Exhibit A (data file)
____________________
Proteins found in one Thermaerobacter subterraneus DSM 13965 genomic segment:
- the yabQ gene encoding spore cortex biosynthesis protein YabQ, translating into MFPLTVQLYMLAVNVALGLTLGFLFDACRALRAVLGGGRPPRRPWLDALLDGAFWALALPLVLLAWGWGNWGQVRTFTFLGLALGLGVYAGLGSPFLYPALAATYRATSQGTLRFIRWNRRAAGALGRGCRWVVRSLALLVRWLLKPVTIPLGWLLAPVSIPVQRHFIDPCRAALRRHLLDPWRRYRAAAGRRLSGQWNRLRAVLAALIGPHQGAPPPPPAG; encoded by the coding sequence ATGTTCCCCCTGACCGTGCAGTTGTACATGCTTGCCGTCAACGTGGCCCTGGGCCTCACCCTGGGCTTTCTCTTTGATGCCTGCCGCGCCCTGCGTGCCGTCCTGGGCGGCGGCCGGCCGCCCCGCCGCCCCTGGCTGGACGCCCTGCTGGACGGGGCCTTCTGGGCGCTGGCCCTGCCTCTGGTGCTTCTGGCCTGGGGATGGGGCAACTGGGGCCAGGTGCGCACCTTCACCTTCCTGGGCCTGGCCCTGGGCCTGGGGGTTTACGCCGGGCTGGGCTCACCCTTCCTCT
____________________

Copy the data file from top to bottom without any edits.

Proteins found in one Thermaerobacter subterraneus DSM 13965 genomic segment:
- the yabQ gene encoding spore cortex biosynthesis protein YabQ, translating into MFPLTVQLYMLAVNVALGLTLGFLFDACRALRAVLGGGRPPRRPWLDALLDGAFWALALPLVLLAWGWGNWGQVRTFTFLGLALGLGVYAGLGSPFLYPALAATYRATSQGTLRFIRWNRRAAGALGRGCRWVVRSLALLVRWLLKPVTIPLGWLLAPVSIPVQRHFIDPCRAALRRHLLDPWRRYRAAAGRRLSGQWNRLRAVLAALIGPHQGAPPPPPAG; encoded by the coding sequence ATGTTCCCCCTGACCGTGCAGTTGTACATGCTTGCCGTCAACGTGGCCCTGGGCCTCACCCTGGGCTTTCTCTTTGATGCCTGCCGCGCCCTGCGTGCCGTCCTGGGCGGCGGCCGGCCGCCCCGCCGCCCCTGGCTGGACGCCCTGCTGGACGGGGCCTTCTGGGCGCTGGCCCTGCCTCTGGTGCTTCTGGCCTGGGGATGGGGCAACTGGGGCCAGGTGCGCACCTTCACCTTCCTGGGCCTGGCCCTGGGCCTGGGGGTTTACGCCGGGCTGGGCTCACCCTTCCTCT